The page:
The ancient name of the Bhonshle ghat was Nageshvara, which was referred into the Girvanana-padamanjari, a 17th century text. The temple of Nageshvara is in the closed vicinity (house No. CK 1/ 21); Nageshvara is one among the twelve Jyotira lingas distributed all over India. In ca 1780 Maratha king ‘Bhonshala’ of Nagpur made this ghat, and later in 1795 he made the steps of stone slabs. After his name the ghat is named as Bhonsle Ghat. The ghat is mapped on the Prinsep’s map of Banaras. In 1965 the government of Uttar Pradesh has repaired and re-built the ghat area. In the late 18th century, a temple was built inside the compound of the Bhonsale palace (CK 1/ 13), called Lakshminarayana. Later in early 19th century a temple called Raghurajeshvara (Shiva), was added in the compound. These were built by Indirabai and Gangadhar Rao of Pune. Both of these temples contain predominantly images Lakshmi and Narayana, followed by images of Shiva. The architectural style of both the temples is the very similar. On the upper part of the spire on both the temples are miniatures of ascetics and mendicants. The Uma-Maheshvara and Shiva with his drum and snake are among the pertinent images on the wall of Lakshmonarayana temple. At many places the image of snake has been engraved in a distinct way. This reflect to the tradition of snake worshipping in Varanasi in the past and also the existence of Nageshvara, one of the forms of Shiva as the lord of the snakes. While on the wall of Raghurajeshvara different forms of Vishnu are notable.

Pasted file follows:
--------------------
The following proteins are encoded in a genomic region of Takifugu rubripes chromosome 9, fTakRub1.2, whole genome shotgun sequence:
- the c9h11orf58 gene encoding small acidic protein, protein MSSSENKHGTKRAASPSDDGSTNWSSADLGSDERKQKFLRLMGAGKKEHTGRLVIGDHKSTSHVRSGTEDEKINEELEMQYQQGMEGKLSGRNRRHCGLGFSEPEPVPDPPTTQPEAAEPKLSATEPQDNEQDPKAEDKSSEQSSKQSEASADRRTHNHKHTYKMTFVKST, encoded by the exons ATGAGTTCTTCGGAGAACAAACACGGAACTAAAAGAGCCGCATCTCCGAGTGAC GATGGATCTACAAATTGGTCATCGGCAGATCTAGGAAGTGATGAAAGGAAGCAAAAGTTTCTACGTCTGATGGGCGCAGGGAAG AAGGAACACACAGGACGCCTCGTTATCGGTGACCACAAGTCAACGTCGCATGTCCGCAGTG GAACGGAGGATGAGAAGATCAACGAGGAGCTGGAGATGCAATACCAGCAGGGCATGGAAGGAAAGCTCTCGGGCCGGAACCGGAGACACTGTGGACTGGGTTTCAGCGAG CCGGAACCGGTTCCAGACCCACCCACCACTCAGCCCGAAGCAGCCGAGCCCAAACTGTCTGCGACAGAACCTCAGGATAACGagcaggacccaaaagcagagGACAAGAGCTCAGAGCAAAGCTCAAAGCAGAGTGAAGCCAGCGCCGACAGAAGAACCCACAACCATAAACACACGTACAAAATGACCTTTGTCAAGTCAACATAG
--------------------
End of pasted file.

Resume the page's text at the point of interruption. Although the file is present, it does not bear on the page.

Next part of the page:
All the pilgrimage routes pass through the south certainly touch this site. Even in the ancient mythologies (e.g. Matya Purana as in TS 101; VM 177; KKh 97.253), the Assi drain was mentioned as seasonal stream and a dried bed. The temple of Asi Sangameshvara (“Lord of the Confluence of Assi”) marked with a marble plaque establishes the puranic heritage of the site. The plaque reads that “in the Pancakroshi pilgrimage, this site is one of the Pancatirthis”. This ghat was mentioned in the inscriptions of the Gahadavalas (11th-12th century). In Varadaraja’s Giravana-padamanjari (1600-60) this ghat is also described with glory. By the turn of 19th century the long strip of the Ghat got divided into separate ghats. In 1902 the Queen Dulhin Radha Dulari Kunwar of the Sursand Estate (Bihar) had purchased the southern part of ghat and built her small palace (presently Hotel Ganga View) and also the Lakshminarayana Temple. Till 19th century the Assi Ghat was in a natural shape, an open land with green lush of trees. However, its glory was already described in the ancient texts under the name of “Assi Sangmeh Tirtha”. In 1988 the Ghat was made pucca (stone-staired) by the Irrigation Department with the support of the Ganga Directorate project. There is no plan for conservation. In fact, in the name of beautification and change the development and transformation of the ghat area turned to be a big problem. The closing down of Assi confluence (in fact shifted ½ km in the south in 1981-82) and the pucca construction of Assi and nearby ghats resulted to create a crucial problem of silt deposition. According to an estimate about 8200m of silt in a length of 60m get deposited every year along the Assi and Rivan ghats, and to get it cleaned a good sum of money is spent every year. Moreover, the course and the flow are changing which cause loss of the aesthetic sense and sacramental values of the ghat. The consequences of modern approach of short-term planning are clearly visible here.